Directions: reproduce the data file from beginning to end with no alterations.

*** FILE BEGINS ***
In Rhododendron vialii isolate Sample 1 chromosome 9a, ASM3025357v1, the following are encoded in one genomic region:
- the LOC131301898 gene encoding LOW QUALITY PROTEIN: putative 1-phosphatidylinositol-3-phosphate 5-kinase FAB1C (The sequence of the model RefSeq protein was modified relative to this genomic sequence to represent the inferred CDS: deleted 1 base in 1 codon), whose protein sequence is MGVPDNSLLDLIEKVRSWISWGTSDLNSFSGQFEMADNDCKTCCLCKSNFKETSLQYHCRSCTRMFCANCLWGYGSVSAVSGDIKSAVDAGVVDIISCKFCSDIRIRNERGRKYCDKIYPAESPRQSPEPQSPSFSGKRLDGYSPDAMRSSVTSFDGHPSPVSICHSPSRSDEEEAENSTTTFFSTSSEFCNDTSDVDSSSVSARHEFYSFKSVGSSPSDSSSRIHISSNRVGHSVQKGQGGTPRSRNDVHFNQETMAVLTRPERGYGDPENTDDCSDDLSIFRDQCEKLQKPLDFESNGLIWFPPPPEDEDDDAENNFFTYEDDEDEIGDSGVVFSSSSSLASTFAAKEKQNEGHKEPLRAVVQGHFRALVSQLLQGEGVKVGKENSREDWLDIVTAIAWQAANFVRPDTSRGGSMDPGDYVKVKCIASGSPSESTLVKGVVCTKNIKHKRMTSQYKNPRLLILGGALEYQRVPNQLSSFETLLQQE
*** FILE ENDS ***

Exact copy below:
In Rhododendron vialii isolate Sample 1 chromosome 9a, ASM3025357v1, the following are encoded in one genomic region:
- the LOC131301898 gene encoding LOW QUALITY PROTEIN: putative 1-phosphatidylinositol-3-phosphate 5-kinase FAB1C (The sequence of the model RefSeq protein was modified relative to this genomic sequence to represent the inferred CDS: deleted 1 base in 1 codon), whose protein sequence is MGVPDNSLLDLIEKVRSWISWGTSDLNSFSGQFEMADNDCKTCCLCKSNFKETSLQYHCRSCTRMFCANCLWGYGSVSAVSGDIKSAVDAGVVDIISCKFCSDIRIRNERGRKYCDKIYPAESPRQSPEPQSPSFSGKRLDGYSPDAMRSSVTSFDGHPSPVSICHSPSRSDEEEAENSTTTFFSTSSEFCNDTSDVDSSSVSARHEFYSFKSVGSSPSDSSSRIHISSNRVGHSVQKGQGGTPRSRNDVHFNQETMAVLTRPERGYGDPENTDDCSDDLSIFRDQCEKLQKPLDFESNGLIWFPPPPEDEDDDAENNFFTYEDDEDEIGDSGVVFSSSSSLASTFAAKEKQNEGHKEPLRAVVQGHFRALVSQLLQGEGVKVGKENSREDWLDIVTAIAWQAANFVRPDTSRGGSMDPGDYVKVKCIASGSPSESTLVKGVVCTKNIKHKRMTSQYKNPRLLILGGALEYQRVPNQLSSFETLLQQE